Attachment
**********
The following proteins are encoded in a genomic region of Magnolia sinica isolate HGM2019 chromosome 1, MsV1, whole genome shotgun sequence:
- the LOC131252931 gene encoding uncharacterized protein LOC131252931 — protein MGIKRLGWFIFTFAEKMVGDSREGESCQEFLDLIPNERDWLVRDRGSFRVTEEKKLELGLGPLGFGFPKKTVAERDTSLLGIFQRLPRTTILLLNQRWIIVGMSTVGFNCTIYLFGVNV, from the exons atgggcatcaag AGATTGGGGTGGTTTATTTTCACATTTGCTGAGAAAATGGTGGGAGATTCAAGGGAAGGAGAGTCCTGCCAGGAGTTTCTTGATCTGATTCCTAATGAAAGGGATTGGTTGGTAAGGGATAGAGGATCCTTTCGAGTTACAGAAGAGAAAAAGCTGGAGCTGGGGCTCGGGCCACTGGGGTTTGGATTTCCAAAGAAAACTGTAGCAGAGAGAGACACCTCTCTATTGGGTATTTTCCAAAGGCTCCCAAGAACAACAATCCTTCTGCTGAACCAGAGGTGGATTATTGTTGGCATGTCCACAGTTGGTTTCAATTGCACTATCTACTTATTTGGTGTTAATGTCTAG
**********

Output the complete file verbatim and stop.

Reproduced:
The following proteins are encoded in a genomic region of Magnolia sinica isolate HGM2019 chromosome 1, MsV1, whole genome shotgun sequence:
- the LOC131252931 gene encoding uncharacterized protein LOC131252931 — protein MGIKRLGWFIFTFAEKMVGDSREGESCQEFLDLIPNERDWLVRDRGSFRVTEEKKLELGLGPLGFGFPKKTVAERDTSLLGIFQRLPRTTILLLNQRWIIVGMSTVGFNCTIYLFGVNV, from the exons atgggcatcaag AGATTGGGGTGGTTTATTTTCACATTTGCTGAGAAAATGGTGGGAGATTCAAGGGAAGGAGAGTCCTGCCAGGAGTTTCTTGATCTGATTCCTAATGAAAGGGATTGGTTGGTAAGGGATAGAGGATCCTTTCGAGTTACAGAAGAGAAAAAGCTGGAGCTGGGGCTCGGGCCACTGGGGTTTGGATTTCCAAAGAAAACTGTAGCAGAGAGAGACACCTCTCTATTGGGTATTTTCCAAAGGCTCCCAAGAACAACAATCCTTCTGCTGAACCAGAGGTGGATTATTGTTGGCATGTCCACAGTTGGTTTCAATTGCACTATCTACTTATTTGGTGTTAATGTCTAG